Saturday, August 21, 2010
Daniel Boorstin in The Image: A Guide to Pseudo-Events in America, first published in 1961,
claimed that America was living in an "age of contrivance," in which illusions and fabrications had become a dominant force in society. Public life, he said, was filled with "pseudo-events" -- staged and scripted events that were a kind of counterfeit version of actual happenings. Just as there were now counterfeit events, so, he said, there were also counterfeit people - celebrities - whose identities were being staged and scripted, to create illusions that often had no relationship to any underlying reality. Even the tourism industry, which had once offered adventure seekers a passport to reality, now insulated travelers from the places they were visiting, and, instead, provided "artificial products," in which "picturesque natives fashion(ed) papier-mâché images of themselves," for tourists who expected to see scenes out of the movies.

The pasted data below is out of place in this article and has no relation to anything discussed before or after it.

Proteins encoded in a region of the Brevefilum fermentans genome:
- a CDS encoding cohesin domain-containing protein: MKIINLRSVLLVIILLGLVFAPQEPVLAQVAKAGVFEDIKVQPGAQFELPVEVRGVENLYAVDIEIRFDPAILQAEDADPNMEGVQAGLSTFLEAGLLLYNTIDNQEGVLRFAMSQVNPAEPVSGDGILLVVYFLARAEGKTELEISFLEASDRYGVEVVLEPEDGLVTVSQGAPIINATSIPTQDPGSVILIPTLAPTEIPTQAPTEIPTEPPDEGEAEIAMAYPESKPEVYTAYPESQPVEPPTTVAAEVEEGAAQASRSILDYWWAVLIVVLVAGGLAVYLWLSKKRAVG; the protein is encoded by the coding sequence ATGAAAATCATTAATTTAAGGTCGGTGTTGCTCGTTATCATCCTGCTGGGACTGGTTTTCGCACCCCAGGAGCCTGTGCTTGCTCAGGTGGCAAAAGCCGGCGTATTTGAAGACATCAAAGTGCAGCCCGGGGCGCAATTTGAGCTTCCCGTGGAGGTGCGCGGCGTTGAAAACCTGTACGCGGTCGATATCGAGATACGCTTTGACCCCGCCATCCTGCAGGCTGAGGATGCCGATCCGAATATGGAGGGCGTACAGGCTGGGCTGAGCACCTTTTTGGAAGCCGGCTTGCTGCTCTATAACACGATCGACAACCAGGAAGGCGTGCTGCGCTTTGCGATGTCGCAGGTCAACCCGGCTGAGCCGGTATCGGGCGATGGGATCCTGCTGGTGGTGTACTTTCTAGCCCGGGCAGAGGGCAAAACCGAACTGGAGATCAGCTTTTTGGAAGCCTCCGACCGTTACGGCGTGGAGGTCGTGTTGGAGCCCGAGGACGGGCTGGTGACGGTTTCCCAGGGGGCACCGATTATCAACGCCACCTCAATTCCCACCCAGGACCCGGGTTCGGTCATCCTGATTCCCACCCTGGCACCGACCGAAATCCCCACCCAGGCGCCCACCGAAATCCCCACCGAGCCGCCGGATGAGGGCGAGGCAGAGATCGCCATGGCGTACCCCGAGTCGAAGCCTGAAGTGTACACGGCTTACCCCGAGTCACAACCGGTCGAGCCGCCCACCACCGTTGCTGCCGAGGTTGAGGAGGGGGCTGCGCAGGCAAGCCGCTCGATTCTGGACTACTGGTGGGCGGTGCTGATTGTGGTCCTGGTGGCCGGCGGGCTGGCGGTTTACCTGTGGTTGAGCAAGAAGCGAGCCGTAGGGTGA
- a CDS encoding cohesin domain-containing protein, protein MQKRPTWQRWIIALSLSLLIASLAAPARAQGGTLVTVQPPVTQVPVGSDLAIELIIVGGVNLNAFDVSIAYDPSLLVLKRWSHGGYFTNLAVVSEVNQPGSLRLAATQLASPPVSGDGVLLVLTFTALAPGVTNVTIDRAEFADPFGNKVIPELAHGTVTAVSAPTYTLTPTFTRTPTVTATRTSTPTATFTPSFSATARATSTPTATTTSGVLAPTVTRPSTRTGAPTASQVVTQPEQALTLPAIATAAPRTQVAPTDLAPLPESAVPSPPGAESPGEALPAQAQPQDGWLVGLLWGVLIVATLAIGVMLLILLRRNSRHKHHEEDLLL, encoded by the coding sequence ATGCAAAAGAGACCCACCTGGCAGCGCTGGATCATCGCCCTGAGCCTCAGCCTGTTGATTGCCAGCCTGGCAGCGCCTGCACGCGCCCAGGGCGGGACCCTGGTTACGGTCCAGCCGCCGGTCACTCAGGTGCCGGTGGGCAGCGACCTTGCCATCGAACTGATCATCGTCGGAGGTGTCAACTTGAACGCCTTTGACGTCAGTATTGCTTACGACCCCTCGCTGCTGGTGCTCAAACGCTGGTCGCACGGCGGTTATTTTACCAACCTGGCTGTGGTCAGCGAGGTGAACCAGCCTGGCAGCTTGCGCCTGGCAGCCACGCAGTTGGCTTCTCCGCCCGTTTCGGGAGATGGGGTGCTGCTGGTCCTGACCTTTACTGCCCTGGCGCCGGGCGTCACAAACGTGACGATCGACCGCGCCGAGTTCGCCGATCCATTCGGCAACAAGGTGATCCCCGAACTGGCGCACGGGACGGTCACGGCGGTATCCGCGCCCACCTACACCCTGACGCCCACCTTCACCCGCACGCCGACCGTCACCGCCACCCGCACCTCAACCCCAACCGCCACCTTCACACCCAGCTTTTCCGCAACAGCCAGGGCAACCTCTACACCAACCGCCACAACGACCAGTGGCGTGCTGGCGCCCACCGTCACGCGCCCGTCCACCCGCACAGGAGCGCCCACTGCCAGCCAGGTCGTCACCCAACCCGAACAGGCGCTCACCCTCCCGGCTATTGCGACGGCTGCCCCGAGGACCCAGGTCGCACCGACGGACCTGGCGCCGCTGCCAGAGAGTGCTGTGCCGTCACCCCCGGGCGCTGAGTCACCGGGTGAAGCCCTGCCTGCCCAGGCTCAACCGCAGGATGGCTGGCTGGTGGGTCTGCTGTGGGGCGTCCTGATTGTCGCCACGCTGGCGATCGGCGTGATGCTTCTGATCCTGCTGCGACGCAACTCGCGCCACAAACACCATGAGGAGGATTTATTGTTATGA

The only thing is that Boorstin came from the political right. I wonder what he would think of events today, especially those contrived by the political right?